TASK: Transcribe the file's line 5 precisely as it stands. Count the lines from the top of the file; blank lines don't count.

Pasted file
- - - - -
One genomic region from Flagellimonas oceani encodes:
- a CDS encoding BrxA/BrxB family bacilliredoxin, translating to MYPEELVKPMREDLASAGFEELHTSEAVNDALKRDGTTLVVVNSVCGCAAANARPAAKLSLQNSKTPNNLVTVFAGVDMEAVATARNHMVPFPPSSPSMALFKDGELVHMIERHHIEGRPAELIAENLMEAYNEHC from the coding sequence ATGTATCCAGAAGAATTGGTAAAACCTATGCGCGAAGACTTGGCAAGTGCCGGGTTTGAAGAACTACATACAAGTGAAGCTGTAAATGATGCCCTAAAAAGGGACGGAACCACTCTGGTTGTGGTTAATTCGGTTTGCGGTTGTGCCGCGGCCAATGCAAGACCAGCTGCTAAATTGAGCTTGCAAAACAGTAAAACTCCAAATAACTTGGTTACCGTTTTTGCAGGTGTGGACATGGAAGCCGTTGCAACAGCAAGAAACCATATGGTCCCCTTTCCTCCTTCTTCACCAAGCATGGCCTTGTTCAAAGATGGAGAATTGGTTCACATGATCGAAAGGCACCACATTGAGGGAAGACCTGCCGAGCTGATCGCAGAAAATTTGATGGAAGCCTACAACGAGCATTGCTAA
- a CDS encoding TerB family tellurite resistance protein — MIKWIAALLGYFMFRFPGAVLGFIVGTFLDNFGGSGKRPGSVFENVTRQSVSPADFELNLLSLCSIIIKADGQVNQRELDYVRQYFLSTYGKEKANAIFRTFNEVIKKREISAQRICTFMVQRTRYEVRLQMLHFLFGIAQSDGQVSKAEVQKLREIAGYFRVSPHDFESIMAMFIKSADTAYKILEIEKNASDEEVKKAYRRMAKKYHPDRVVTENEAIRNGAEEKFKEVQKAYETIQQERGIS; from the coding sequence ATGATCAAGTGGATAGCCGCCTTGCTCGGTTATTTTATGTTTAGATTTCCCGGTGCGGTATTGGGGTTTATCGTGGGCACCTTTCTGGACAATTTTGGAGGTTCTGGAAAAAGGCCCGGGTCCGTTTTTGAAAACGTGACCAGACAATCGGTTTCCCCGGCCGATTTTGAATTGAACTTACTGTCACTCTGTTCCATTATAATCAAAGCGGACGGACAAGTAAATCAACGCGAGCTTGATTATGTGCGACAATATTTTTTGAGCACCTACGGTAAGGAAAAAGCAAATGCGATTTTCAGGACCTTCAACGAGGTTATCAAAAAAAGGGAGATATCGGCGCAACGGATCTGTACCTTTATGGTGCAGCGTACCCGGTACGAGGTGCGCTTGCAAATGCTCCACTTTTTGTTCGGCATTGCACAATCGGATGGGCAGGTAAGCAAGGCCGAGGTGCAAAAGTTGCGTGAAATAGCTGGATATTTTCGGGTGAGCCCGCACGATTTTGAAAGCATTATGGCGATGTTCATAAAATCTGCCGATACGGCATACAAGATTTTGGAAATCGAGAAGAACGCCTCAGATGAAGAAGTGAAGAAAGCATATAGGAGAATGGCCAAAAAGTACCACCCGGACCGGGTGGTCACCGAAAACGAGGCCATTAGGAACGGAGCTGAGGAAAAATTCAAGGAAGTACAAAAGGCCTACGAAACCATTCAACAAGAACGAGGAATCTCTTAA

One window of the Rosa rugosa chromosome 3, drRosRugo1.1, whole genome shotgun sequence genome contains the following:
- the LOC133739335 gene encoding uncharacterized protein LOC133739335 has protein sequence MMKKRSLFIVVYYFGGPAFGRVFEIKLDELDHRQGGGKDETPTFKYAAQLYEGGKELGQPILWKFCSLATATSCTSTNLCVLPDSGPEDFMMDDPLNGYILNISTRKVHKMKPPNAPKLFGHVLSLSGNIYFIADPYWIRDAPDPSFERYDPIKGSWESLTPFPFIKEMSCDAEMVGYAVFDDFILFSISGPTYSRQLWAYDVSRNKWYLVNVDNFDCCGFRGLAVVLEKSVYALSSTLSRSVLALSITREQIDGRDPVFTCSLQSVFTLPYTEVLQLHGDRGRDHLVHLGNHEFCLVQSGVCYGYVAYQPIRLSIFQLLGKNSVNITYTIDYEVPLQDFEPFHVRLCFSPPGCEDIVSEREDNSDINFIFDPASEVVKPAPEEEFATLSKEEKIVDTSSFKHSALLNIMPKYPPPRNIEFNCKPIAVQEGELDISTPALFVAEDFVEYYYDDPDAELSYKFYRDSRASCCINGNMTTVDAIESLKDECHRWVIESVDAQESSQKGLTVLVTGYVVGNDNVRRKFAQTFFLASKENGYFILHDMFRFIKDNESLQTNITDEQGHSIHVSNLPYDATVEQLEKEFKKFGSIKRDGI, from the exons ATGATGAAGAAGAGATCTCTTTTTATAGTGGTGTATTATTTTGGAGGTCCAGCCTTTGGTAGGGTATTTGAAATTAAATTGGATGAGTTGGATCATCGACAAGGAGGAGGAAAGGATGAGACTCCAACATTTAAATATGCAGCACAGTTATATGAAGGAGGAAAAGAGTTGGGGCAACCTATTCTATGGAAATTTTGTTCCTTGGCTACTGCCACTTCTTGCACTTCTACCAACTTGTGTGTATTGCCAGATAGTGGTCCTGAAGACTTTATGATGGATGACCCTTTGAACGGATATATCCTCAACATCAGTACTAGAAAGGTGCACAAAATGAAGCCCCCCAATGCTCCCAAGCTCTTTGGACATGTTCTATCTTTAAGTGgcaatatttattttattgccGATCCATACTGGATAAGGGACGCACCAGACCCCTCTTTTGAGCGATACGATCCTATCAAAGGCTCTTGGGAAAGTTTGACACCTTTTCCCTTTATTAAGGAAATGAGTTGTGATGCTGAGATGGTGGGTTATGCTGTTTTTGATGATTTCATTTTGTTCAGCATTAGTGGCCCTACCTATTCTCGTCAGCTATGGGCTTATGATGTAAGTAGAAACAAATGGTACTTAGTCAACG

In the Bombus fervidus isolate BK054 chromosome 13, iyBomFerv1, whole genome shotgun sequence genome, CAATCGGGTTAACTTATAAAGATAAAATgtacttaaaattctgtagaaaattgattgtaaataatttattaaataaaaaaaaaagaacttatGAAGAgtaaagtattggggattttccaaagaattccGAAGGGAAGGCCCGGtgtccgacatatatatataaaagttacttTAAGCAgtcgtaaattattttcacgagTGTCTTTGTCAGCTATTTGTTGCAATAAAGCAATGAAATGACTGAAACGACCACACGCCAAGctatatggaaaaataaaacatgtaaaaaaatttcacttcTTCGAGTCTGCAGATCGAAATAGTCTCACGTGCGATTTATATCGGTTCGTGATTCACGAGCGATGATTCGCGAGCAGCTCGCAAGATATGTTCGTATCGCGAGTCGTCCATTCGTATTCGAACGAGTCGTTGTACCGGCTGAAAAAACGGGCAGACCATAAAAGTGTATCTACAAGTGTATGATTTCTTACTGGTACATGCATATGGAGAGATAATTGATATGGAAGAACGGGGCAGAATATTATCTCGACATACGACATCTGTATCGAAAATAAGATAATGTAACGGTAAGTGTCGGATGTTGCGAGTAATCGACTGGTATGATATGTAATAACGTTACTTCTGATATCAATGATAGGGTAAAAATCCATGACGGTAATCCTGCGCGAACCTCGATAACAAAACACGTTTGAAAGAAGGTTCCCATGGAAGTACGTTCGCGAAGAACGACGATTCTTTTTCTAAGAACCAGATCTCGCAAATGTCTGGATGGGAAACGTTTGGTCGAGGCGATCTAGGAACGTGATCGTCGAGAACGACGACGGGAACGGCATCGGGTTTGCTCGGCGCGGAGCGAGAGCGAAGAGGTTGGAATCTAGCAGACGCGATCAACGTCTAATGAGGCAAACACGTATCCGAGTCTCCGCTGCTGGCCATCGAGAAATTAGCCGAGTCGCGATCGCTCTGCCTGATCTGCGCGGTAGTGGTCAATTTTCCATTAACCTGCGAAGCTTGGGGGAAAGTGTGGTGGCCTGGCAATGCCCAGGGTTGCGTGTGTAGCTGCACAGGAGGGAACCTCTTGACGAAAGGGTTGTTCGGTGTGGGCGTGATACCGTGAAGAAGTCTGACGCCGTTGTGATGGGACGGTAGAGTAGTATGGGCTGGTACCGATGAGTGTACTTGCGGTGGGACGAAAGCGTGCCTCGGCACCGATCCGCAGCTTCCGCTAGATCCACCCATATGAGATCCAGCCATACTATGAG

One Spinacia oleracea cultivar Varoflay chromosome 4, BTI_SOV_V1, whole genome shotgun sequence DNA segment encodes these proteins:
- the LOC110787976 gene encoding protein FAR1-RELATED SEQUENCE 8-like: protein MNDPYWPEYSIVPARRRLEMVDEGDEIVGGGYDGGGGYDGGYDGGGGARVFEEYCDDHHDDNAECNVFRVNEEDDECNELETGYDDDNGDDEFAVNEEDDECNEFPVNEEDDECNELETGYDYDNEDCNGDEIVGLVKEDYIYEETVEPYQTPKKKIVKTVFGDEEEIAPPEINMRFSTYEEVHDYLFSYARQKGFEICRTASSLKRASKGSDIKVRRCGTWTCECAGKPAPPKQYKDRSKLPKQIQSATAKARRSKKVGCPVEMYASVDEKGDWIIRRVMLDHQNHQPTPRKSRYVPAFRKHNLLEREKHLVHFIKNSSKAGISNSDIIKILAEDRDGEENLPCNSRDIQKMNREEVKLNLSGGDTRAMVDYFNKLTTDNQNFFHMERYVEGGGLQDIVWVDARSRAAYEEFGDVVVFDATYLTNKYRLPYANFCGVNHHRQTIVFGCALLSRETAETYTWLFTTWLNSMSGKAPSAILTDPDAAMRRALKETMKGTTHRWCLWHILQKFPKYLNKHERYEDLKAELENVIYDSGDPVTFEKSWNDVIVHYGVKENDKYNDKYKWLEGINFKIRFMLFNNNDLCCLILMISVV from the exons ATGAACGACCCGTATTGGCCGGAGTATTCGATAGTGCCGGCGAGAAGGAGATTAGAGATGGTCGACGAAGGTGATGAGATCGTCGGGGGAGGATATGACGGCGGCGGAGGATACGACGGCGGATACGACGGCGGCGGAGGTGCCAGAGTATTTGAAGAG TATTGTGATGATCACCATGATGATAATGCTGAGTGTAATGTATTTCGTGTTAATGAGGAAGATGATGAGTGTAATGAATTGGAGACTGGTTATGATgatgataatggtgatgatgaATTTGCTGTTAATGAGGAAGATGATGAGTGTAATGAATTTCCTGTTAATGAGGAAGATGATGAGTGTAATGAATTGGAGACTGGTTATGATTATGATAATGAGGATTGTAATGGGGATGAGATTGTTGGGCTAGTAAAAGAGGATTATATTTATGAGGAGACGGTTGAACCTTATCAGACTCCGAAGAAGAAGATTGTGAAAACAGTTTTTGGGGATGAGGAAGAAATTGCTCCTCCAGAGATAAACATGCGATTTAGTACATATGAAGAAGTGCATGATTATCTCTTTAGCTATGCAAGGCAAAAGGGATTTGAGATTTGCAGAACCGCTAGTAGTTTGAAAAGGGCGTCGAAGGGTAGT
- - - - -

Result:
- the LOC133739335 gene encoding uncharacterized protein LOC133739335 has protein sequence MMKKRSLFIVVYYFGGPAFGRVFEIKLDELDHRQGGGKDETPTFKYAAQLYEGGKELGQPILWKFCSLATATSCTSTNLCVLPDSGPEDFMMDDPLNGYILNISTRKVHKMKPPNAPKLFGHVLSLSGNIYFIADPYWIRDAPDPSFERYDPIKGSWESLTPFPFIKEMSCDAEMVGYAVFDDFILFSISGPTYSRQLWAYDVSRNKWYLVNVDNFDCCGFRGLAVVLEKSVYALSSTLSRSVLALSITREQIDGRDPVFTCSLQSVFTLPYTEVLQLHGDRGRDHLVHLGNHEFCLVQSGVCYGYVAYQPIRLSIFQLLGKNSVNITYTIDYEVPLQDFEPFHVRLCFSPPGCEDIVSEREDNSDINFIFDPASEVVKPAPEEEFATLSKEEKIVDTSSFKHSALLNIMPKYPPPRNIEFNCKPIAVQEGELDISTPALFVAEDFVEYYYDDPDAELSYKFYRDSRASCCINGNMTTVDAIESLKDECHRWVIESVDAQESSQKGLTVLVTGYVVGNDNVRRKFAQTFFLASKENGYFILHDMFRFIKDNESLQTNITDEQGHSIHVSNLPYDATVEQLEKEFKKFGSIKRDGI, from the exons ATGATGAAGAAGAGATCTCTTTTTATAGTGGTGTATTATTTTGGAGGTCCAGCCTTTGGTAGGGTATTTGAAATTAAATTGGATGAGTTGGATCATCGACAAGGAGGAGGAAAGGATGAGACTCCAACATTTAAATATGCAGCACAGTTATATGAAGGAGGAAAAGAGTTGGGGCAACCTATTCTATGGAAATTTTGTTCCTTGGCTACTGCCACTTCTTGCACTTCTACCAACTTGTGTGTATTGCCAGATAGTGGTCCTGAAGACTTTATGATGGATGACCCTTTGAACGGATATATCCTCAACATCAGTACTAGAAAGGTGCACAAAATGAAGCCCCCCAATGCTCCCAAGCTCTTTGGACATGTTCTATCTTTAAGTGgcaatatttattttattgccGATCCATACTGGATAAGGGACGCACCAGACCCCTCTTTTGAGCGATACGATCCTATCAAAGGCTCTTGGGAAAGTTTGACACCTTTTCCCTTTATTAAGGAAATGAGTTGTGATGCTGAGATGGTGGGTTATGCTGTTTTTGATGATTTCATTTTGTTCAGCATTAGTGGCCCTACCTATTCTCGTCAGCTATGGGCTTATGATGTAAGTAGAAACAAATGGTACTTAGTCAACG